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We have some fun and some helpful resources planned for this year at Novel Matters, such as our Novel Tips on Rice recipe book that we offered in December. If you haven't yet downloaded it, you can find it here. It's a fun and a free resource we put together under the ultra-talented leadership of Katy Popa. Need a website? She's the person to talk to. Visit her at Cottonbond. We'll have contests and opportunities for the writers and readers among us, and we'll do our best to help you on your journey. We look forward to your interaction with us and with each other. 2011, here we come!

13 comments:

Jan Cline said...

I think most of us draw strength from our writer/blogger friends. Honestly, if it were not for reading posts like you all put out, it would be tough to get through the discouraging times - especially for those of us who are not yet published. The term networking can be a cold, sterile word, but I too see relationships being built and foundations being laid for future resources. We live in a great age - even though it might be harder to get published.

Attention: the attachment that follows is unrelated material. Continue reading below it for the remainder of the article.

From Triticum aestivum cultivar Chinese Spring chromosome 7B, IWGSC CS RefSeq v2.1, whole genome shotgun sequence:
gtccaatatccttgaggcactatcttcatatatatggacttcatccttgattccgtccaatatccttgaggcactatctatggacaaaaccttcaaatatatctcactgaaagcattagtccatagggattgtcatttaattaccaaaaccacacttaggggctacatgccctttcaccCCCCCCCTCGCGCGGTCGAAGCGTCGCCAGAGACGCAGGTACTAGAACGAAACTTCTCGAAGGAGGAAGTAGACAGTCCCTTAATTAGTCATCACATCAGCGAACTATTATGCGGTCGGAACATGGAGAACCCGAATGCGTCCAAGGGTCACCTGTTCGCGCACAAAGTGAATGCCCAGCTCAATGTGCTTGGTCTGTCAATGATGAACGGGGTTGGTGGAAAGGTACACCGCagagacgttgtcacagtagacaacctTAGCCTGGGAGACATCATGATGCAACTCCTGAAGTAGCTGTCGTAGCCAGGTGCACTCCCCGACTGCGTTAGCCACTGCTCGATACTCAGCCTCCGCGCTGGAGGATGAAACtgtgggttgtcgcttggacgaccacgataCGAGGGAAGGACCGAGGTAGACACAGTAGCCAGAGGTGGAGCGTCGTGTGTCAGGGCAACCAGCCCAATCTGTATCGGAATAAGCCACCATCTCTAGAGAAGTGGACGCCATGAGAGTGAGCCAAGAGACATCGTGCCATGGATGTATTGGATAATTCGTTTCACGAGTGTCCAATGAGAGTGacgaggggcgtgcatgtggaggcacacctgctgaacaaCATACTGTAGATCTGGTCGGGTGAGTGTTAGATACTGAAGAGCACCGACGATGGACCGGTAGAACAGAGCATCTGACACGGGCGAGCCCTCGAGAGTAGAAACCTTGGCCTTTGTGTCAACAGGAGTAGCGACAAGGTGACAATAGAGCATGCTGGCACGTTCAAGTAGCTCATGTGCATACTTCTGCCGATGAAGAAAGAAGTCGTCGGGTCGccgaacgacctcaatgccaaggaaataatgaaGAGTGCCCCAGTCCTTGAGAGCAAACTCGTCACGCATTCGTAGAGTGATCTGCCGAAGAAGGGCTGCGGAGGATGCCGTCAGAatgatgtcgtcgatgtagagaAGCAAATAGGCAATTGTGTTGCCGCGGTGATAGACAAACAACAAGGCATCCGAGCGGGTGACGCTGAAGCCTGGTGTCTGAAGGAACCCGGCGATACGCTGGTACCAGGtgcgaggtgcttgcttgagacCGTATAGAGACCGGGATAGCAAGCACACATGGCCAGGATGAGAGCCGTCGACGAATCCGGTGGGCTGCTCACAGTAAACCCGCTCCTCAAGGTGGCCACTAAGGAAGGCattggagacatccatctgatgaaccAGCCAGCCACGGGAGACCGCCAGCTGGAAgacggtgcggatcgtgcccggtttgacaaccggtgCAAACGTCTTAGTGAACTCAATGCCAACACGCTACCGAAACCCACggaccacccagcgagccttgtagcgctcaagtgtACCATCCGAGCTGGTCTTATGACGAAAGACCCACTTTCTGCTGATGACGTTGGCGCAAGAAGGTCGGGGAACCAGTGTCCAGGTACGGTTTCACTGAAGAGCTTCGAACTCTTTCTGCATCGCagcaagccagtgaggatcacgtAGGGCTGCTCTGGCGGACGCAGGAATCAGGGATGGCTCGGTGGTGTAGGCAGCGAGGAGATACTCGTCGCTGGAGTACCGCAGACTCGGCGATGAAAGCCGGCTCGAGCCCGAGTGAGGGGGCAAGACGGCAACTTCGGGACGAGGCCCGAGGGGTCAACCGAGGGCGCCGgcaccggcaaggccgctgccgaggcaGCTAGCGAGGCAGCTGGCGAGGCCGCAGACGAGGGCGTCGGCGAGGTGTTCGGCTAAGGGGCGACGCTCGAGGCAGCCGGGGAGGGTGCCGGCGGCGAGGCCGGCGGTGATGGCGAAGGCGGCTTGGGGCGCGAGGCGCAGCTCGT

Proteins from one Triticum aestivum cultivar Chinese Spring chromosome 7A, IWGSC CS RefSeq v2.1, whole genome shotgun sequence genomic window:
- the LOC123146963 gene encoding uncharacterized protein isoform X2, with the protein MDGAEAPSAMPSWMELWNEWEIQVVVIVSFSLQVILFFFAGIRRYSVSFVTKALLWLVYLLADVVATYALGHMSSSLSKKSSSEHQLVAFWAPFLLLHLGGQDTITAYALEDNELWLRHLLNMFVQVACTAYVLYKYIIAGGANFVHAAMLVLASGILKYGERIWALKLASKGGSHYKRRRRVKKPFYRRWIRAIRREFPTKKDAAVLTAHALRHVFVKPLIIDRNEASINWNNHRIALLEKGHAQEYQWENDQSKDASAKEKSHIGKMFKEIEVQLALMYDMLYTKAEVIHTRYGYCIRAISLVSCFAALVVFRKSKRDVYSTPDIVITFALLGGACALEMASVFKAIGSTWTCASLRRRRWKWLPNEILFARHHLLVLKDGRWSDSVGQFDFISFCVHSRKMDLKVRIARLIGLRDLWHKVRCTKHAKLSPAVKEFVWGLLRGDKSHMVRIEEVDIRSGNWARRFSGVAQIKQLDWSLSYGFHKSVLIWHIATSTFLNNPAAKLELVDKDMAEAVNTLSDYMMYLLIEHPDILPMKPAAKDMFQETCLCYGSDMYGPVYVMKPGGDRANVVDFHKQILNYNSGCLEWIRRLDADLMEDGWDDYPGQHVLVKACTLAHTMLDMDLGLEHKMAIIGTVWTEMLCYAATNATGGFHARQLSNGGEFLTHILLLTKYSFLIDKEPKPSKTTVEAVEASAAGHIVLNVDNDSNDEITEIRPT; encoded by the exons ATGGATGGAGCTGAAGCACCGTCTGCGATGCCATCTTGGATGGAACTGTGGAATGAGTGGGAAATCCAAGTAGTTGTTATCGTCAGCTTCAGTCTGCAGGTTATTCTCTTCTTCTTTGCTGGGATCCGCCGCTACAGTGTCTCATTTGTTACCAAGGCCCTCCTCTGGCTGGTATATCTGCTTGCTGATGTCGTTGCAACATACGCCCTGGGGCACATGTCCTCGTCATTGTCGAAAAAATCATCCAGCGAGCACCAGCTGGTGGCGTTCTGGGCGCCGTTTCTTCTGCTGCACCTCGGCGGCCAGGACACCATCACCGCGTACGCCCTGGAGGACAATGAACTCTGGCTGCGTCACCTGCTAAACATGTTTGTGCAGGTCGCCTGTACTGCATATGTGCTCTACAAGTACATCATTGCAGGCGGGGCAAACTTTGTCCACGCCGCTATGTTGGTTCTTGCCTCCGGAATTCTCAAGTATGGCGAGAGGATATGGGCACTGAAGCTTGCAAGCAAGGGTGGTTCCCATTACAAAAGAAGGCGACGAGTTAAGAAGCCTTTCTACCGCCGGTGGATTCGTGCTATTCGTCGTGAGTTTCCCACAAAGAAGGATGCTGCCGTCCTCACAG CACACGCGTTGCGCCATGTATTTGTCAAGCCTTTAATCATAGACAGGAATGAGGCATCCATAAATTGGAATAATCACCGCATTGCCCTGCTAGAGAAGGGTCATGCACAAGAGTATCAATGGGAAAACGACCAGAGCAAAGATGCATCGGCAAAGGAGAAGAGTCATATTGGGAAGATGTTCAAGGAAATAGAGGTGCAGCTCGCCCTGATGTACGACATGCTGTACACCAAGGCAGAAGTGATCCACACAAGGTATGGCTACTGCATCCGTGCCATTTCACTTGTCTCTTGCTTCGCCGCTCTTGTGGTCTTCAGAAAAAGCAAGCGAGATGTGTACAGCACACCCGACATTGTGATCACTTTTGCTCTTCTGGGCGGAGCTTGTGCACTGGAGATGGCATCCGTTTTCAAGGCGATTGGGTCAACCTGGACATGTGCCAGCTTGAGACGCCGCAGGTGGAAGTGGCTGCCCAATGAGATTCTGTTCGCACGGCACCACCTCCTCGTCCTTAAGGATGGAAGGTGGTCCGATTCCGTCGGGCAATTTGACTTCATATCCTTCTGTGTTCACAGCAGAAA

Wendy Paine Miller said...

Sharon,

You have such a beautiful soul!

I loved this post. I've been at a real point of decision making these past few days and between prayer and close friends, I find myself bolstered and encouraged.

I can say from experience that you have made me a better writer. You are that needed combination of honest, probing and lovingly firm.

I can't wait to see what's ahead.

And I will pray for each of you and the publishing industry.

~ Wendy

Sharon K. Souza said...